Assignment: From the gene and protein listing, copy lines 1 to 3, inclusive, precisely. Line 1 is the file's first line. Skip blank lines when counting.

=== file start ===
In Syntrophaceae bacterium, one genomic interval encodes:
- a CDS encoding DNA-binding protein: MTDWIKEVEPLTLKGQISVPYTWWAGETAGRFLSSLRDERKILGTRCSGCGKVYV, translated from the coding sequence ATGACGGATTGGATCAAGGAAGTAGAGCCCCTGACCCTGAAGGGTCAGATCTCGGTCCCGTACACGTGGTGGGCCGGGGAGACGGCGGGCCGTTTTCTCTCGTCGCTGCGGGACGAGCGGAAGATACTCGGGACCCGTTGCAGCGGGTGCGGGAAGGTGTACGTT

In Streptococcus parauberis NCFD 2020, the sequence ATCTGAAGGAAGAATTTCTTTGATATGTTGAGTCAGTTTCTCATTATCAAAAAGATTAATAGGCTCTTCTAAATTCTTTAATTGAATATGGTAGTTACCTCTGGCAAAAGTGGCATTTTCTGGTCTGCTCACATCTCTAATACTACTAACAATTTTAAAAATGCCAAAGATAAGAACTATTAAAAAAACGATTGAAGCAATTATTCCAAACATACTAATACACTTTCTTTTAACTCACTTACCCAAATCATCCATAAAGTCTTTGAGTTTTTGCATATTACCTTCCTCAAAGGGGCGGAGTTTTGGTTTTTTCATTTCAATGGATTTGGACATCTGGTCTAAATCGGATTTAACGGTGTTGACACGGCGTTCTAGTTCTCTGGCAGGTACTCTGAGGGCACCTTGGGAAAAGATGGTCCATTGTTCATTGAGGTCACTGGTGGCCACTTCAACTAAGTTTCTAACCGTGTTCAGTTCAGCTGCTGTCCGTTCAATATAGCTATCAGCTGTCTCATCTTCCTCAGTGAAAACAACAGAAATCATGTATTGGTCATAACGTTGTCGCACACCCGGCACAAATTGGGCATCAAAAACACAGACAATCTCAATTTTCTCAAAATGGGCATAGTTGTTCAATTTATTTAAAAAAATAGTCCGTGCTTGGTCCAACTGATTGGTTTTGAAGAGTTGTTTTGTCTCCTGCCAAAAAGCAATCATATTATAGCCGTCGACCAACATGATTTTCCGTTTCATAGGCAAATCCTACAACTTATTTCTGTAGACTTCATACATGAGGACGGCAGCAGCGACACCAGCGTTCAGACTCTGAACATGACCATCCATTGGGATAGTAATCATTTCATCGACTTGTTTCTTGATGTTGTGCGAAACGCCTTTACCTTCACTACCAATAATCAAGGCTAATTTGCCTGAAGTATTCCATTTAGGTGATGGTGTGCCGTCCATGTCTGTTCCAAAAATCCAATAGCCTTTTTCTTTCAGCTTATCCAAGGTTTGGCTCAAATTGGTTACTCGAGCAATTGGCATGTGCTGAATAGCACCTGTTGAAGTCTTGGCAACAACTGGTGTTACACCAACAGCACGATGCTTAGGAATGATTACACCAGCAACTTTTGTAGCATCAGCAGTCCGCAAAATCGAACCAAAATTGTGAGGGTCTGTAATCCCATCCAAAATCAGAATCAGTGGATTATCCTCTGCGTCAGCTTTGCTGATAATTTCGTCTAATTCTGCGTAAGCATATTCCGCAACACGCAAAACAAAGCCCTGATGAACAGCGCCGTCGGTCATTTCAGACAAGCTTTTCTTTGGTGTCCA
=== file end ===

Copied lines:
In Syntrophaceae bacterium, one genomic interval encodes:
- a CDS encoding DNA-binding protein: MTDWIKEVEPLTLKGQISVPYTWWAGETAGRFLSSLRDERKILGTRCSGCGKVYV, translated from the coding sequence ATGACGGATTGGATCAAGGAAGTAGAGCCCCTGACCCTGAAGGGTCAGATCTCGGTCCCGTACACGTGGTGGGCCGGGGAGACGGCGGGCCGTTTTCTCTCGTCGCTGCGGGACGAGCGGAAGATACTCGGGACCCGTTGCAGCGGGTGCGGGAAGGTGTACGTT

In Streptococcus parauberis NCFD 2020, the sequence ATCTGAAGGAAGAATTTCTTTGATATGTTGAGTCAGTTTCTCATTATCAAAAAGATTAATAGGCTCTTCTAAATTCTTTAATTGAATATGGTAGTTACCTCTGGCAAAAGTGGCATTTTCTGGTCTGCTCACATCTCTAATACTACTAACAATTTTAAAAATGCCAAAGATAAGAACTATTAAAAAAACGATTGAAGCAATTATTCCAAACATACTAATACACTTTCTTTTAACTCACTTACCCAAATCATCCATAAAGTCTTTGAGTTTTTGCATATTACCTTCCTCAAAGGGGCGGAGTTTTGGTTTTTTCATTTCAATGGATTTGGACATCTGGTCTAAATCGGATTTAACGGTGTTGACACGGCGTTCTAGTTCTCTGGCAGGTACTCTGAGGGCACCTTGGGAAAAGATGGTCCATTGTTCATTGAGGTCACTGGTGGCCACTTCAACTAAGTTTCTAACCGTGTTCAGTTCAGCTGCTGTCCGTTCAATATAGCTATCAGCTGTCTCATCTTCCTCAGTGAAAACAACAGAAATCATGTATTGGTCATAACGTTGTCGCACACCCGGCACAAATTGGGCATCAAAAACACAGACAATCTCAATTTTCTCAAAATGGGCATAGTTGTTCAATTTATTTAAAAAAATAGTCCGTGCTTGGTCCAACTGATTGGTTTTGAAGAGTTGTTTTGTCTCCTGCCAAAAAGCAATCATATTATAGCCGTCGACCAACATGATTTTCCGTTTCATAGGCAAATCCTACAACTTATTTCTGTAGACTTCATACATGAGGACGGCAGCAGCGACACCAGCGTTCAGACTCTGAACATGACCATCCATTGGGATAGTAATCATTTCATCGACTTGTTTCTTGATGTTGTGCGAAACGCCTTTACCTTCACTACCAATAATCAAGGCTAATTTGCCTGAAGTATTCCATTTAGGTGATGGTGTGCCGTCCATGTCTGTTCCAAAAATCCAATAGCCTTTTTCTTTCAGCTTATCCAAGGTTTGGCTCAAATTGGTTACTCGAGCAATTGGCATGTGCTGAATAGCACCTGTTGAAGTCTTGGCAACAACTGGTGTTACACCAACAGCACGATGCTTAGGAATGATTACACCAGCAACTTTTGTAGCATCAGCAGTCCGCAAAATCGAACCAAAATTGTGAGGGTCTGTAATCCCATCCAAAATCAGAATCAGTGGATTATCCTCTGCGTCAGCTTTGCTGATAATTTCGTCTAATTCTGCGTAAGCATATTCCGCAACACGCAAAACAAAGCCCTGATGAACAGCGCCGTCGGTCATTTCAGACAAGCTTTTCTTTGGTGTCCA